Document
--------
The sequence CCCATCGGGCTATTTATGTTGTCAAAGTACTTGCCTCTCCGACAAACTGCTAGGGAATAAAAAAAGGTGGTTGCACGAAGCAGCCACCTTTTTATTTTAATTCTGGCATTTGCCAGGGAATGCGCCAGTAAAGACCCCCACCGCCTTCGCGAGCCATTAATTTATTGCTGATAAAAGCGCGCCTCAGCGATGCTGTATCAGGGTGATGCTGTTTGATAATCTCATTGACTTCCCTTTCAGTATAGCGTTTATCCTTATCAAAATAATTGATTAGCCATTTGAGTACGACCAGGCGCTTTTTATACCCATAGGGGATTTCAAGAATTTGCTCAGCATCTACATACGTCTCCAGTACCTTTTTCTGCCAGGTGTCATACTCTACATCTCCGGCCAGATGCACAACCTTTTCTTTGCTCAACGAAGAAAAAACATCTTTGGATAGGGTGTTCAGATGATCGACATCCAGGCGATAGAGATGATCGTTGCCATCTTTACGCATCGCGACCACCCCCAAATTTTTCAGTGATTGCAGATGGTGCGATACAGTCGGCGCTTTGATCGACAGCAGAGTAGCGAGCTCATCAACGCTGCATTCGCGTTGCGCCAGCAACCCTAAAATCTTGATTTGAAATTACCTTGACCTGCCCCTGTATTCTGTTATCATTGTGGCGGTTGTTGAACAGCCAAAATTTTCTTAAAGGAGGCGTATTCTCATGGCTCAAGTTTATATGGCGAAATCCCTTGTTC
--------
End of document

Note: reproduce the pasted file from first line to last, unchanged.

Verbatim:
The sequence CCCATCGGGCTATTTATGTTGTCAAAGTACTTGCCTCTCCGACAAACTGCTAGGGAATAAAAAAAGGTGGTTGCACGAAGCAGCCACCTTTTTATTTTAATTCTGGCATTTGCCAGGGAATGCGCCAGTAAAGACCCCCACCGCCTTCGCGAGCCATTAATTTATTGCTGATAAAAGCGCGCCTCAGCGATGCTGTATCAGGGTGATGCTGTTTGATAATCTCATTGACTTCCCTTTCAGTATAGCGTTTATCCTTATCAAAATAATTGATTAGCCATTTGAGTACGACCAGGCGCTTTTTATACCCATAGGGGATTTCAAGAATTTGCTCAGCATCTACATACGTCTCCAGTACCTTTTTCTGCCAGGTGTCATACTCTACATCTCCGGCCAGATGCACAACCTTTTCTTTGCTCAACGAAGAAAAAACATCTTTGGATAGGGTGTTCAGATGATCGACATCCAGGCGATAGAGATGATCGTTGCCATCTTTACGCATCGCGACCACCCCCAAATTTTTCAGTGATTGCAGATGGTGCGATACAGTCGGCGCTTTGATCGACAGCAGAGTAGCGAGCTCATCAACGCTGCATTCGCGTTGCGCCAGCAACCCTAAAATCTTGATTTGAAATTACCTTGACCTGCCCCTGTATTCTGTTATCATTGTGGCGGTTGTTGAACAGCCAAAATTTTCTTAAAGGAGGCGTATTCTCATGGCTCAAGTTTATATGGCGAAATCCCTTGTTC